August 13, 2018; Time

On Sunday night, HBO’s John Oliver devoted 18 minutes of his news/comedy show Last Week Tonight to the dangers of “astroturfing.” Using his biting comic sensibility, he exposed the ability of special interests to form advocacy groups that falsely claim to be grassroots, undermining our democratic system. Because many of these activities use the anonymity granted nonprofit organizations to mask their real origins, they pose a special risk to the entire nonprofit community.

According to Oliver, “Astroturfing is the practice of corporations or political groups disguising themselves as spontaneous, authentic popular movements. It’s basically fake grassroots—that’s why they call it ‘astroturfing.’” This mirrors how the Center for Media & Democracy’s SourceWatch depicts it:

Campaigns & Elections magazine defines ‘astroturf’ as a “grassroots program that involves the instant manufacturing of public support for a point of view in which either uninformed activists are recruited or means of deception are used to recruit them.” Journalist William Greider has coined his own term to describe corporate grassroots organizing—he calls it “democracy for hire.”

As examples, Oliver cited, according to Time, a group “calling themselves Americans Against Food Taxes [that’s] not paid for by a small grassroots movement of concerned citizens but a large beverage conglomerate lobbying against a soda tax that could cut into their profits,” a “national wetlands organization funded by real estate developers and oil companies,” and “a seeming restaurant worker group campaigning against minimum wage increase.” To augment their impact, some astroturfers use paid “members” to show up for protests and demonstrations and to testify at public hearings.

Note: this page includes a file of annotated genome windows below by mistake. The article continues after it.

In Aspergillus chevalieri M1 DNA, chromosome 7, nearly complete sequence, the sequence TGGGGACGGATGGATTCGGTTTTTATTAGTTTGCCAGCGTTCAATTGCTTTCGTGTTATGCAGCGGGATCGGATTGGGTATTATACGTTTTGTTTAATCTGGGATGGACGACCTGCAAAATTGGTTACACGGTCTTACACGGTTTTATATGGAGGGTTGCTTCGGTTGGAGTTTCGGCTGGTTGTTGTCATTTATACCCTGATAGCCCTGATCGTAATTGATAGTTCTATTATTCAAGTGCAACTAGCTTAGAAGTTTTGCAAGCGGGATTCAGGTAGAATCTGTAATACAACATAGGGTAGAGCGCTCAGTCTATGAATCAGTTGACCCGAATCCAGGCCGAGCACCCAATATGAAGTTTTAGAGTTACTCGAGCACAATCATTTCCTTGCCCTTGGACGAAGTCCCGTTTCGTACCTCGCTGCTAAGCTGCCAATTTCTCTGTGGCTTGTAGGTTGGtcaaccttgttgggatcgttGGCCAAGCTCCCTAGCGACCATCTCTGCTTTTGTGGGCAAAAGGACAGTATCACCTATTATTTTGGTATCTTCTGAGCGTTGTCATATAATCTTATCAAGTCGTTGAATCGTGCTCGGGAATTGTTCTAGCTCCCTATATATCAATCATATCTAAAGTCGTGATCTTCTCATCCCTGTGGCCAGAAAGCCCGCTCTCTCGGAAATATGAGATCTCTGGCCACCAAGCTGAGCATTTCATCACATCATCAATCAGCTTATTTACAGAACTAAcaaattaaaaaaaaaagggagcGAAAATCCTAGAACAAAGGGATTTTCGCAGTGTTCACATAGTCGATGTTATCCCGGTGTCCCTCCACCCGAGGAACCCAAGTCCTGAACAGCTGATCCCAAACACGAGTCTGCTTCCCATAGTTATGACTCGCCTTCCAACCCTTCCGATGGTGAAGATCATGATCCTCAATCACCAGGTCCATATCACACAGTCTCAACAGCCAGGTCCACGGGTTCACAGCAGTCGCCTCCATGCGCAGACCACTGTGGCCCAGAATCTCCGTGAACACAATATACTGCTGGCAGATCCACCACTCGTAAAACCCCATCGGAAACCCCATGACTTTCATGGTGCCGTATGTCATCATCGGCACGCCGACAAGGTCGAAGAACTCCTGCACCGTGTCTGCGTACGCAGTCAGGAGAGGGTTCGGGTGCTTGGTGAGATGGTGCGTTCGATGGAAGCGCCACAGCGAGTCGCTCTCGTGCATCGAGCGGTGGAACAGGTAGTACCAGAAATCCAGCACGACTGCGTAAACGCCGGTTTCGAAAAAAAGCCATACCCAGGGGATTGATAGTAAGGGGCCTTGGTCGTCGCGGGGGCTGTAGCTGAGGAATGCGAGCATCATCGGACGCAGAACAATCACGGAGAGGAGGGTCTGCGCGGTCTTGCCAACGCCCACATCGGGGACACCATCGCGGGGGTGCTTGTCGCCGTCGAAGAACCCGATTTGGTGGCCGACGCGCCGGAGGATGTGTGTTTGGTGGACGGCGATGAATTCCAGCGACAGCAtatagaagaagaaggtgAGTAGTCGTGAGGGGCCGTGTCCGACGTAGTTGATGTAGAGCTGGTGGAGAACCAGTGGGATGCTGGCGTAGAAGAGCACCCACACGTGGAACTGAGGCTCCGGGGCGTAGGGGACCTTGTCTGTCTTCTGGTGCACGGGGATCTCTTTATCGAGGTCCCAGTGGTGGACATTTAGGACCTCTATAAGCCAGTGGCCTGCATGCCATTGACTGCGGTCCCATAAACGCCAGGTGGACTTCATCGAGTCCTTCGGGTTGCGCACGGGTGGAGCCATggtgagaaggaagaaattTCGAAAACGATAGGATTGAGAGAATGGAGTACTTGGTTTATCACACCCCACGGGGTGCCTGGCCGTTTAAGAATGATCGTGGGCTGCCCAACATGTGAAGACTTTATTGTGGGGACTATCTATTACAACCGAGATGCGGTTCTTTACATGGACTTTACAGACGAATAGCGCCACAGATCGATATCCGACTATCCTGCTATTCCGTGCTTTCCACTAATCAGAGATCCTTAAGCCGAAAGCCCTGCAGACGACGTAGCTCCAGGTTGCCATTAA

For Oliver, the harm of this approach to shaping public opinion and influencing policy makers is that it fuels cynicism and distrust. “That is hugely dangerous…the outcome of this cannot be that everyone assumes that anyone who doesn’t agree with them is astroturf.” Because nonprofit status is an asset to astroturfers, this threat strikes very close to home.

Advocacy is at the core of many nonprofit organizations. Providing a path for those who are powerless to speak to those with power about policies and issues that affect their lives is a key and common activity. Several years ago, NPQ, looking at an effort to force lobbying transparency in San Francisco, observed,

Few activities are more American than joining with a group of like-minded individuals and demanding that our elected and appointed officials take certain actions that we believe will improve our lives. This activity is so American that we include it in our Bill of Rights: The First Amendment right to petition the government for a redress of grievances—a powerful subset of which is grassroots lobbying.

Transparency would fight this cynicism. Yet creating regulations to help citizens separate real from fake is not easy. Rules that would apply to the corporate backers behind astroturf organizations would also apply to small, actual grassroots groups, which might fear the burdens that come with compliance. As NPQ wrote, “It is a challenge to determine what is most frustrating…the offensive notion that a nonprofit should be subject to the same laws as astroturf campaigns, the voluminous record-keeping a nonprofit must maintain to ensure compliance with the law, the government forcing nonprofits to publicly disclose the purpose of their grassroots lobbying campaigns,” or a requirement that their donors be identified.

These may be difficult, even onerous criteria to meet. It is unfortunate that the cynical misuse of grassroots support forces this upon the greater nonprofit community. But without ensuring “truth in advocacy,” those who invented astroturfing will be the only winners.—Martin Levine